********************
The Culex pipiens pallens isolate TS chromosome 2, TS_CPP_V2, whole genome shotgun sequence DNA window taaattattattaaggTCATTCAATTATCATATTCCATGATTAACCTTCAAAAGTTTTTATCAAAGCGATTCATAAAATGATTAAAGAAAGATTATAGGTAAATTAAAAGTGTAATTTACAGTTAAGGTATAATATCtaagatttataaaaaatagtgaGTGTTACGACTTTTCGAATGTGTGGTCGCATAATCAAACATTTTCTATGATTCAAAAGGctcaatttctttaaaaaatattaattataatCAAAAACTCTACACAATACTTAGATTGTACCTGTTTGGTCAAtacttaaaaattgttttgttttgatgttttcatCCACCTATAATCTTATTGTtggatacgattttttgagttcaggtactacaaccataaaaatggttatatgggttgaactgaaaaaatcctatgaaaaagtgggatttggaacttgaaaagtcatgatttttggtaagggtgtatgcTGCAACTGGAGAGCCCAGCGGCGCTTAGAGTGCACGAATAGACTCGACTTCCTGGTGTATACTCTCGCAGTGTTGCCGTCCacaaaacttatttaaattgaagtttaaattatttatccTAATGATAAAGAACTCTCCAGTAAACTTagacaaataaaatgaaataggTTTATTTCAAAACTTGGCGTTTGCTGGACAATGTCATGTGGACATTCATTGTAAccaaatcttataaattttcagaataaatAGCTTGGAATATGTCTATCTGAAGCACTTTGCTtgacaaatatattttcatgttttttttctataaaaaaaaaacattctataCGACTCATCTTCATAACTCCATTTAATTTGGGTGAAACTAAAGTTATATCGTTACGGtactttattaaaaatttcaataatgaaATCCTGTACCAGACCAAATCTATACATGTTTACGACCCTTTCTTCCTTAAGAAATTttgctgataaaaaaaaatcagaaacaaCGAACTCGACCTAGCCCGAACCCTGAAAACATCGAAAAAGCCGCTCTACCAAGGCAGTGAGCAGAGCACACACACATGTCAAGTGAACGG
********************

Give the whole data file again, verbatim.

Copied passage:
The Culex pipiens pallens isolate TS chromosome 2, TS_CPP_V2, whole genome shotgun sequence DNA window taaattattattaaggTCATTCAATTATCATATTCCATGATTAACCTTCAAAAGTTTTTATCAAAGCGATTCATAAAATGATTAAAGAAAGATTATAGGTAAATTAAAAGTGTAATTTACAGTTAAGGTATAATATCtaagatttataaaaaatagtgaGTGTTACGACTTTTCGAATGTGTGGTCGCATAATCAAACATTTTCTATGATTCAAAAGGctcaatttctttaaaaaatattaattataatCAAAAACTCTACACAATACTTAGATTGTACCTGTTTGGTCAAtacttaaaaattgttttgttttgatgttttcatCCACCTATAATCTTATTGTtggatacgattttttgagttcaggtactacaaccataaaaatggttatatgggttgaactgaaaaaatcctatgaaaaagtgggatttggaacttgaaaagtcatgatttttggtaagggtgtatgcTGCAACTGGAGAGCCCAGCGGCGCTTAGAGTGCACGAATAGACTCGACTTCCTGGTGTATACTCTCGCAGTGTTGCCGTCCacaaaacttatttaaattgaagtttaaattatttatccTAATGATAAAGAACTCTCCAGTAAACTTagacaaataaaatgaaataggTTTATTTCAAAACTTGGCGTTTGCTGGACAATGTCATGTGGACATTCATTGTAAccaaatcttataaattttcagaataaatAGCTTGGAATATGTCTATCTGAAGCACTTTGCTtgacaaatatattttcatgttttttttctataaaaaaaaaacattctataCGACTCATCTTCATAACTCCATTTAATTTGGGTGAAACTAAAGTTATATCGTTACGGtactttattaaaaatttcaataatgaaATCCTGTACCAGACCAAATCTATACATGTTTACGACCCTTTCTTCCTTAAGAAATTttgctgataaaaaaaaatcagaaacaaCGAACTCGACCTAGCCCGAACCCTGAAAACATCGAAAAAGCCGCTCTACCAAGGCAGTGAGCAGAGCACACACACATGTCAAGTGAACGG